I think you are making a very wise choice. Clearly, Mexico is a land of enchantment and magic, in a way that puts US to shame. I predict your plan will work beautifully!

  3. They have a red tradition in Italy for New Years Eve. I didnt know about it when I has invited to a New Years Party in Venice one year. Somone told me to wear something red so I wore a red silk sari I had bought in India. But on arrival at the party I learned that the red item was supposed to be hidden and the party guests were supposed to guess what it was, and where it was hidden.
    What could I do? Well, because I was wearing a sari, my midriff was bare, so I surreptitiously took a maraschino cherry from the punch bowl and hid it in my navel! I won the party prize for the most original red item in the least suspected hiding place.

  4. Bonnie, thank you for another story about Mexican tradition and culture. You always boost me up emotionally and help me to see small but important things right before our eyes. Feliz navidad

  5. Bonnie, my Greek mother would always make sure the children had a new outfit on New Year’s Day. If she couldn’t afford the whole works, we at least had fresh new underwear. To see the New Year in with new beginnings with clothes that weren’t tainted with the previous year’s events! Its so ingrained in me that at 62, I still do it with a brightly coloured Summer dress, or shirt. I love the Mexican tradition more, though, because of the specific request to each colour. May you receive a healthy dose of both love and money, in 2023!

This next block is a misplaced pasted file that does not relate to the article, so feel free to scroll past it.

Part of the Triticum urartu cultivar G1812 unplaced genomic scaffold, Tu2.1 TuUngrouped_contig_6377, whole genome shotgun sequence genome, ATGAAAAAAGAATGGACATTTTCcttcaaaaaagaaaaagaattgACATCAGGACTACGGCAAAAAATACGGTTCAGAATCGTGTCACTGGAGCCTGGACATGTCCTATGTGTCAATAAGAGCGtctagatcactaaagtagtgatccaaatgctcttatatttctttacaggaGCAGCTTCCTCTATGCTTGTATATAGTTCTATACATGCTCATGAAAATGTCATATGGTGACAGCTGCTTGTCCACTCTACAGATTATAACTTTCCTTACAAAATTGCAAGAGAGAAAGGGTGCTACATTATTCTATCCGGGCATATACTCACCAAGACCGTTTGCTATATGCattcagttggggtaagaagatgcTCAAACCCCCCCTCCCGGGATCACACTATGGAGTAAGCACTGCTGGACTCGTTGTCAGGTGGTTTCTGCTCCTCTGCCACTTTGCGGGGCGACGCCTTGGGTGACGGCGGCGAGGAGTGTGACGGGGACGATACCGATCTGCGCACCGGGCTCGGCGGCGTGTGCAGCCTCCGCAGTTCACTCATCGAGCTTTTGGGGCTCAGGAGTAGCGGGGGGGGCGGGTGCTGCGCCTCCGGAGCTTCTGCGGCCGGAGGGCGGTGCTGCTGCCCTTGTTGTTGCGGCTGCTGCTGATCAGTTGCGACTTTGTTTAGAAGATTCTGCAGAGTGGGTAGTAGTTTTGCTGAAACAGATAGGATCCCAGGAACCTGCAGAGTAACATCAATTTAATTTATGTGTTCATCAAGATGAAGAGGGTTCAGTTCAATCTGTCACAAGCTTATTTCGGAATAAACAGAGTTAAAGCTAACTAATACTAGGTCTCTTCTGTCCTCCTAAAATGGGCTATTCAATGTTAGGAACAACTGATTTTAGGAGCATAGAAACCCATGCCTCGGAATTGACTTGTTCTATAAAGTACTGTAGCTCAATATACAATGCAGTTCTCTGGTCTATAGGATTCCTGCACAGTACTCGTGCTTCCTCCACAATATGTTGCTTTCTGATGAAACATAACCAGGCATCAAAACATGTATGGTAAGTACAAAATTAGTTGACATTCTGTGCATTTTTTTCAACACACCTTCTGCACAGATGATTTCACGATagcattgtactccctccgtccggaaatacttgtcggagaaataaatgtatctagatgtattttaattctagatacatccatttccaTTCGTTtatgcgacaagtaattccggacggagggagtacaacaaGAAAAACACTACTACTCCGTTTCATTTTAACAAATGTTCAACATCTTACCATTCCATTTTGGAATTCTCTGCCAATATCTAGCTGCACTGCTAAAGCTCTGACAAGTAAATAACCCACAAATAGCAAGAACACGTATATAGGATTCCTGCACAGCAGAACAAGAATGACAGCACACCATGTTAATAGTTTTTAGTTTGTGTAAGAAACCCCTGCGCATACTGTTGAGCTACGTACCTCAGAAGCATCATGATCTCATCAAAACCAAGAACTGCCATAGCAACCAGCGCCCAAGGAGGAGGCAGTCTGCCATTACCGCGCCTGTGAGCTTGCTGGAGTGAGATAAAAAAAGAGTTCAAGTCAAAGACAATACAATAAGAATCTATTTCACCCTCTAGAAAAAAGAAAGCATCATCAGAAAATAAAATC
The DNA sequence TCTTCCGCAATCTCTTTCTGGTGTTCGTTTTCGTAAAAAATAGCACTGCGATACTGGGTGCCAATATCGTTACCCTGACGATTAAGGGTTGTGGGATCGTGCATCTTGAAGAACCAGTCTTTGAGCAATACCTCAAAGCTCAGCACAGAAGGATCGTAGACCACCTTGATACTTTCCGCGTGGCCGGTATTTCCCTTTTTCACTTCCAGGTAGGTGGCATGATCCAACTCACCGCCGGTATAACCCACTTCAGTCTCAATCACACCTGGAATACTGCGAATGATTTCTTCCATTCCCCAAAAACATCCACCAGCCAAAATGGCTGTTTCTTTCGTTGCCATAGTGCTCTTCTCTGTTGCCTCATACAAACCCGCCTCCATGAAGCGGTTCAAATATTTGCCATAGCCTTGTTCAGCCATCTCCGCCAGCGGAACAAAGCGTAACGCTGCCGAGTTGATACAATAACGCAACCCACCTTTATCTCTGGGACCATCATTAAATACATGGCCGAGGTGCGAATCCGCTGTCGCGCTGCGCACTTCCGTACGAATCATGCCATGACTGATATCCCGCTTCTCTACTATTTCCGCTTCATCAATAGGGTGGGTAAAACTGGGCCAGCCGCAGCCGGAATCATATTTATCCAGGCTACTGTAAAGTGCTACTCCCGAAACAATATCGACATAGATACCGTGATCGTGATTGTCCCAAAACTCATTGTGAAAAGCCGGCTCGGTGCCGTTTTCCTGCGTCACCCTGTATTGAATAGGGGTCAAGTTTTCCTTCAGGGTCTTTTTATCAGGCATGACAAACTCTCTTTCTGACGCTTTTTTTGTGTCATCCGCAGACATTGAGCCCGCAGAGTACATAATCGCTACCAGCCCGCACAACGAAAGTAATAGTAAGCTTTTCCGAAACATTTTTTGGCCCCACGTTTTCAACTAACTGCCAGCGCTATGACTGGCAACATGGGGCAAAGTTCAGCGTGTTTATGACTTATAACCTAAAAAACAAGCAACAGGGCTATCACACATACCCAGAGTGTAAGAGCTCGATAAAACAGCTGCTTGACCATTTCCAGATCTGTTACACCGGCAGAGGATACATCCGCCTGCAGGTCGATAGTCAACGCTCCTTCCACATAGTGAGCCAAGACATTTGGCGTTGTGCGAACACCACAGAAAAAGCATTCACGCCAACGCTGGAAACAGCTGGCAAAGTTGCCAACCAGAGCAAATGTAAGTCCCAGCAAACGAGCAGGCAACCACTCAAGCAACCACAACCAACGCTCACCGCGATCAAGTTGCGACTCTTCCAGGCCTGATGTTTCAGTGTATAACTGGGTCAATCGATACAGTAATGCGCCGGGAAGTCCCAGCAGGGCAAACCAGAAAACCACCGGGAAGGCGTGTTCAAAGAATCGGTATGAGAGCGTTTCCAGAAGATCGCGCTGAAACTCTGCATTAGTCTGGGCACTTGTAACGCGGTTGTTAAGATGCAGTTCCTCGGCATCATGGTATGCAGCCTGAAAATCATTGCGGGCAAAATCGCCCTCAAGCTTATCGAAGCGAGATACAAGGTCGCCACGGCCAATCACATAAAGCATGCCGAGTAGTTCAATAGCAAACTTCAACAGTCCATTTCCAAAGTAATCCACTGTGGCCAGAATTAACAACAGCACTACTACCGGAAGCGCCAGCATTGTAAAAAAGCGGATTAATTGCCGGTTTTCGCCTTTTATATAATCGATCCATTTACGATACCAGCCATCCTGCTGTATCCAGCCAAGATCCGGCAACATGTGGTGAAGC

1. Dear Loula — Thank you so much for sharing your mom’s New Year’s tradition! I love the “newness” of it. I’m excited about all the new that lies ahead in 2023. All best wishes to you.

  6. I love reading your blogs. This one was very funny. I am retired and have a passion for painting. I am looking forward to my visit SMA in April. Would love to meet and take you to lunch/coffee. I want to learn about living in SMA and the arts there. Fondly Sandy

  7. This is hilarious, BonnieDear! Especially your last paragraph. It reminded me of the year I moved to Taos, 2003. I was visiting a friend, David—a man who was the brother of my cousin in Denver and was in the process of dying. He was divorced and so was I, but we were just friends. On New Year’s Eve, he invited me over for red chili and beans—his Northern New Mexico specialty. Around 8, his son, daughter-in-law, and their two friends stopped by to wish David a Happy New Year. As they were leaving, I suggested I’d be right behind them. David’s son turned to me and said, “Please don’t go. Please stay here with my dad till midnight. They say that if you’re alone on New Year’s Eve, you’ll be alone for the rest of the year.” So I stayed with David till after midnight. That next year, four months later, in 2004, I met Michael, and we’ve lived happily ever after. So even though I’m not superstitious, I’m now a firm believer in that particular superstition.

  8. Ha ha!! The year I discovered this tradition along with eating grapes at midnight, I wore three pairs of undies-red, yellow and blue. I think the blue was for financial stability. They were uncomfortable and probably didn’t work but it was a great story to tell that evening!!